Court Reinstates Punitive Damages Award
January 17, 2001
Last Month at the Federal Circuit - February 2001
Judges: Judges: Archer (author), Newman, and Lourie
In Tronzo v. Biomet, Inc., No. 00-1007 (Fed. Cir. Jan. 17, 2001), the Federal Circuit affirmed a district court’s reduction of compensatory damages, but reversed the reduction of punitive damages.
Dr. Raymond Tronzo charged Biomet, Inc. (“Biomet”) with infringement of U.S. Patent No. 4,743,262 (“the ‘262 patent”) and asserted state law claims of breach of confidential relationship, fraud, and unjust enrichment. Tronzo alleged that he had confidentially disclosed to Biomet his ideas relating to his hip implant technology and that Biomet had misappropriated those ideas and integrated them into Biomet’s implant technology. A jury found in favor of Tronzo on all counts and Tronzo was awarded over $7 million in compensatory damages and $20 million in punitive damages. On appeal (“Tronzo I”), the Federal Circuit affirmed the district court’s judgment on the state law counts, but reversed the district court’s finding of patent infringement, remanding to the district court for reconsideration of the damages calculation.
On remand, the district court reduced Tronzo’s compensatory damages from $7,134,000 to $520, the amount that Tronzo had spent in patent prosecution costs. In light of that reduction, the district court also reduced the punitive damages to $52,000. Additionally, the district court denied Tronzo’s motion for a new trial on damages.
On appeal, the Federal Circuit affirmed the district court’s reduction of Tronzo’s compensatory damages, finding that Tronzo had failed to establish his actual damages beyond the costs incurred from prosecution of his patent. Specifically, the Federal Circuit rejected Tronzo’s attempt to use either Biomet’s profits from its hip implant device or Biomet’s payments to the designers of that implant as a surrogate measure of Tronzo’s actual damages. Furthermore, the Federal Circuit rejected Tronzo’s argument that the district court’s reduction in the compensatory damages constituted a remittitur requiring a new trial.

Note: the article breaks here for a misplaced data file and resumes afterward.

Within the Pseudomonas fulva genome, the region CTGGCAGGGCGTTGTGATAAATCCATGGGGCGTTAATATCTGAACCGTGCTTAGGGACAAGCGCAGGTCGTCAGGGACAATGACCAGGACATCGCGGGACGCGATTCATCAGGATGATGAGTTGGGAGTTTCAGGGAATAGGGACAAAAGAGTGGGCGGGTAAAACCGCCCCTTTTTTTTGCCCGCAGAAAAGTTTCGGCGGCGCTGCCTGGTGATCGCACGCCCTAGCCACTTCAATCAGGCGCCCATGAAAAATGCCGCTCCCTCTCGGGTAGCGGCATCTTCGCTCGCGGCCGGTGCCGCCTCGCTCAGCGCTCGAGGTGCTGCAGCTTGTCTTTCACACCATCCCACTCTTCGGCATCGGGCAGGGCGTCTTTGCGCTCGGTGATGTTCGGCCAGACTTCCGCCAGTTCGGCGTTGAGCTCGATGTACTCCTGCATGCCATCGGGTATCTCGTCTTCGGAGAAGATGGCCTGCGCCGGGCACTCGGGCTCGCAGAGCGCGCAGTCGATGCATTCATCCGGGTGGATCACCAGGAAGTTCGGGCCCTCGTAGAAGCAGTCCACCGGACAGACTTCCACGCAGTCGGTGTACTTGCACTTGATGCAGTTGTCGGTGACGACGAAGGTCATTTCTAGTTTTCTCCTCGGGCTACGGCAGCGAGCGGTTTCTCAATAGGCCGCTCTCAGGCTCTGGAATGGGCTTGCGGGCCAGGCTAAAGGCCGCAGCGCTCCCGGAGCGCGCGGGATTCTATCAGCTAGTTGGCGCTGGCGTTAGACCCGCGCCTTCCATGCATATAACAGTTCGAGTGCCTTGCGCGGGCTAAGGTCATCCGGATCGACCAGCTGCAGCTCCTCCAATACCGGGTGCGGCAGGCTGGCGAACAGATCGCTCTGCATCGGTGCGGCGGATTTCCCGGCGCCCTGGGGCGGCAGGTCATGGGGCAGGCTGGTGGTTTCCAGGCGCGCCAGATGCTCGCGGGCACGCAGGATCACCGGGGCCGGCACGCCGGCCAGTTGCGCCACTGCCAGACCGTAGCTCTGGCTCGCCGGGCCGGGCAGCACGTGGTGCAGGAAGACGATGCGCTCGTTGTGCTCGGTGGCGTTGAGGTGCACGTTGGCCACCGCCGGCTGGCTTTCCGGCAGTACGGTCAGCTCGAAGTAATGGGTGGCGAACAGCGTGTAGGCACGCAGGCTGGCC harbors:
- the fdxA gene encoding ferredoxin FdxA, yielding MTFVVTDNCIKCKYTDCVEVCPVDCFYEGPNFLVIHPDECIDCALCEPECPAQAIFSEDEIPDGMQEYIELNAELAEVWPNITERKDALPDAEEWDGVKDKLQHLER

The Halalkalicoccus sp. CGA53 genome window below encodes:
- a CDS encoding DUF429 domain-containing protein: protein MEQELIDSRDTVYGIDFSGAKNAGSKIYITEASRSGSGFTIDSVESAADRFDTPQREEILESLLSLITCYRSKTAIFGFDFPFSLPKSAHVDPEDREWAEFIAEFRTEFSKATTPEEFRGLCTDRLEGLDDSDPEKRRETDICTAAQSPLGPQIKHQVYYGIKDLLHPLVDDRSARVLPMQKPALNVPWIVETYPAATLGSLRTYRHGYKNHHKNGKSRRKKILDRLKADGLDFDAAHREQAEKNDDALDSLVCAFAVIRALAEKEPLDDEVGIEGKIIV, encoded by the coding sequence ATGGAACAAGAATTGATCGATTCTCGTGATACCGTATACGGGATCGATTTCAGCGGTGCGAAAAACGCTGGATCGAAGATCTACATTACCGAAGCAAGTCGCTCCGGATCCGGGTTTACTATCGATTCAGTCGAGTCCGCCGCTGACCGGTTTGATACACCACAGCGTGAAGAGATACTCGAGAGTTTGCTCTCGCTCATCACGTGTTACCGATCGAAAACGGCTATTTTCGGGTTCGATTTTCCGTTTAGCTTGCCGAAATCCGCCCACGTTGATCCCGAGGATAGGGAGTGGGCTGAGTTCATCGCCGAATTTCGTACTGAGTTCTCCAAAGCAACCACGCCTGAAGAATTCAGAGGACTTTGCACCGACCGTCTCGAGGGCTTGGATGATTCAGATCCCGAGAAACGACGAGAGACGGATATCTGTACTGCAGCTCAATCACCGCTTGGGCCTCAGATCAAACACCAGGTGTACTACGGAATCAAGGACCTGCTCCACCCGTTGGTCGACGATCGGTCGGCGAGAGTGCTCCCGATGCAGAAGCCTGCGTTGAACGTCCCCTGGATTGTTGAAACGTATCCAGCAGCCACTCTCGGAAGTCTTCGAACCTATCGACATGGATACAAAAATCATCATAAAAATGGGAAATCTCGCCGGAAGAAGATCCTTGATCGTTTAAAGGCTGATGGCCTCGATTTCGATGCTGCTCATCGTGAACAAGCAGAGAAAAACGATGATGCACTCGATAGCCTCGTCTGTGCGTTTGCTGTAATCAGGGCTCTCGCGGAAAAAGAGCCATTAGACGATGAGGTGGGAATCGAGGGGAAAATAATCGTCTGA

As to the district court’s reduction of Tronzo’s punitive damages award, the Federal Circuit reversed, holding that Biomet was barred from raising the issue before the district court on remand. As an initial matter, the Federal Circuit noted that Biomet had never specifically raised the issue of the punitive damages award in Tronzo I despite the fact that the district court had awarded punitive damages. According to the Federal Circuit, since the issue of compensatory damages was within the scope of the initial judgment of the district court, it was necessarily within the scope of the Tronzo I mandate and was, thus, barred from further review on remand. Rejecting Biomet’s arguments that the constitutionality of the punitive damages became an issue only after the compensatory damages had been reduced, the Federal Circuit asserted that Biomet could have raised the constitutionality of the punitive damages in Tronzo I. Finally, the Federal Circuit held that this was not an exceptional case meriting the district court’s revisiting of the punitive damages award because there had been no substantial change in the evidence.